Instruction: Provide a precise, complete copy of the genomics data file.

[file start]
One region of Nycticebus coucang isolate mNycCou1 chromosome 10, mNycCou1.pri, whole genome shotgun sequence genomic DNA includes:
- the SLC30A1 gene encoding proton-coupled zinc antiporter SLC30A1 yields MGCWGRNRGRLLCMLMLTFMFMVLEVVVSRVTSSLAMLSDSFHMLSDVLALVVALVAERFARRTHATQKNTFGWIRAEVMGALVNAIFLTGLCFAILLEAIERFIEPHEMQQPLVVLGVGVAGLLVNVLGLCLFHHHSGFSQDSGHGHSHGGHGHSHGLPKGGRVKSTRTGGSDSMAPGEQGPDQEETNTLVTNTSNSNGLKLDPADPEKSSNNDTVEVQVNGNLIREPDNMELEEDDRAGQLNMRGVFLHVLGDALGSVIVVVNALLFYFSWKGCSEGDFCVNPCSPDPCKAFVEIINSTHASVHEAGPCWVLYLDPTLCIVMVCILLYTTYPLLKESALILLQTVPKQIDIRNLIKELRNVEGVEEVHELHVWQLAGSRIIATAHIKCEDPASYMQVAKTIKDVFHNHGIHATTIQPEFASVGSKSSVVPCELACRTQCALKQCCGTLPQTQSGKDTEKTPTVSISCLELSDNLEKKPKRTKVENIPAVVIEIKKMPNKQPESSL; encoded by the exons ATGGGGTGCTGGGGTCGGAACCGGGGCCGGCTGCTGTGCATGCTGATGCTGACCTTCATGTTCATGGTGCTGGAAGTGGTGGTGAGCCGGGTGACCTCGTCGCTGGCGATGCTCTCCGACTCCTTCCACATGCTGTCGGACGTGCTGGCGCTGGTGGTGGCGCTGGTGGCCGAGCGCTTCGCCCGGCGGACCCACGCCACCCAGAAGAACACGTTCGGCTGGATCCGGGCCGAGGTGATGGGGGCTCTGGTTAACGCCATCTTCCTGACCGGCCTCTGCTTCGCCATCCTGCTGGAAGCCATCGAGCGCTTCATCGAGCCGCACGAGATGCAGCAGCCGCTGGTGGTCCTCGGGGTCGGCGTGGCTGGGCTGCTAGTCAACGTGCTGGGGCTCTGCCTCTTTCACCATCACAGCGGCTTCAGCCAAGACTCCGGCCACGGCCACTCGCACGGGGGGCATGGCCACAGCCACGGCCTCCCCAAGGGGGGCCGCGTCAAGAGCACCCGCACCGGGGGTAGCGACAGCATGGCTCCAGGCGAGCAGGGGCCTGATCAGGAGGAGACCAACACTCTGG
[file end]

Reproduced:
One region of Nycticebus coucang isolate mNycCou1 chromosome 10, mNycCou1.pri, whole genome shotgun sequence genomic DNA includes:
- the SLC30A1 gene encoding proton-coupled zinc antiporter SLC30A1 yields MGCWGRNRGRLLCMLMLTFMFMVLEVVVSRVTSSLAMLSDSFHMLSDVLALVVALVAERFARRTHATQKNTFGWIRAEVMGALVNAIFLTGLCFAILLEAIERFIEPHEMQQPLVVLGVGVAGLLVNVLGLCLFHHHSGFSQDSGHGHSHGGHGHSHGLPKGGRVKSTRTGGSDSMAPGEQGPDQEETNTLVTNTSNSNGLKLDPADPEKSSNNDTVEVQVNGNLIREPDNMELEEDDRAGQLNMRGVFLHVLGDALGSVIVVVNALLFYFSWKGCSEGDFCVNPCSPDPCKAFVEIINSTHASVHEAGPCWVLYLDPTLCIVMVCILLYTTYPLLKESALILLQTVPKQIDIRNLIKELRNVEGVEEVHELHVWQLAGSRIIATAHIKCEDPASYMQVAKTIKDVFHNHGIHATTIQPEFASVGSKSSVVPCELACRTQCALKQCCGTLPQTQSGKDTEKTPTVSISCLELSDNLEKKPKRTKVENIPAVVIEIKKMPNKQPESSL; encoded by the exons ATGGGGTGCTGGGGTCGGAACCGGGGCCGGCTGCTGTGCATGCTGATGCTGACCTTCATGTTCATGGTGCTGGAAGTGGTGGTGAGCCGGGTGACCTCGTCGCTGGCGATGCTCTCCGACTCCTTCCACATGCTGTCGGACGTGCTGGCGCTGGTGGTGGCGCTGGTGGCCGAGCGCTTCGCCCGGCGGACCCACGCCACCCAGAAGAACACGTTCGGCTGGATCCGGGCCGAGGTGATGGGGGCTCTGGTTAACGCCATCTTCCTGACCGGCCTCTGCTTCGCCATCCTGCTGGAAGCCATCGAGCGCTTCATCGAGCCGCACGAGATGCAGCAGCCGCTGGTGGTCCTCGGGGTCGGCGTGGCTGGGCTGCTAGTCAACGTGCTGGGGCTCTGCCTCTTTCACCATCACAGCGGCTTCAGCCAAGACTCCGGCCACGGCCACTCGCACGGGGGGCATGGCCACAGCCACGGCCTCCCCAAGGGGGGCCGCGTCAAGAGCACCCGCACCGGGGGTAGCGACAGCATGGCTCCAGGCGAGCAGGGGCCTGATCAGGAGGAGACCAACACTCTGG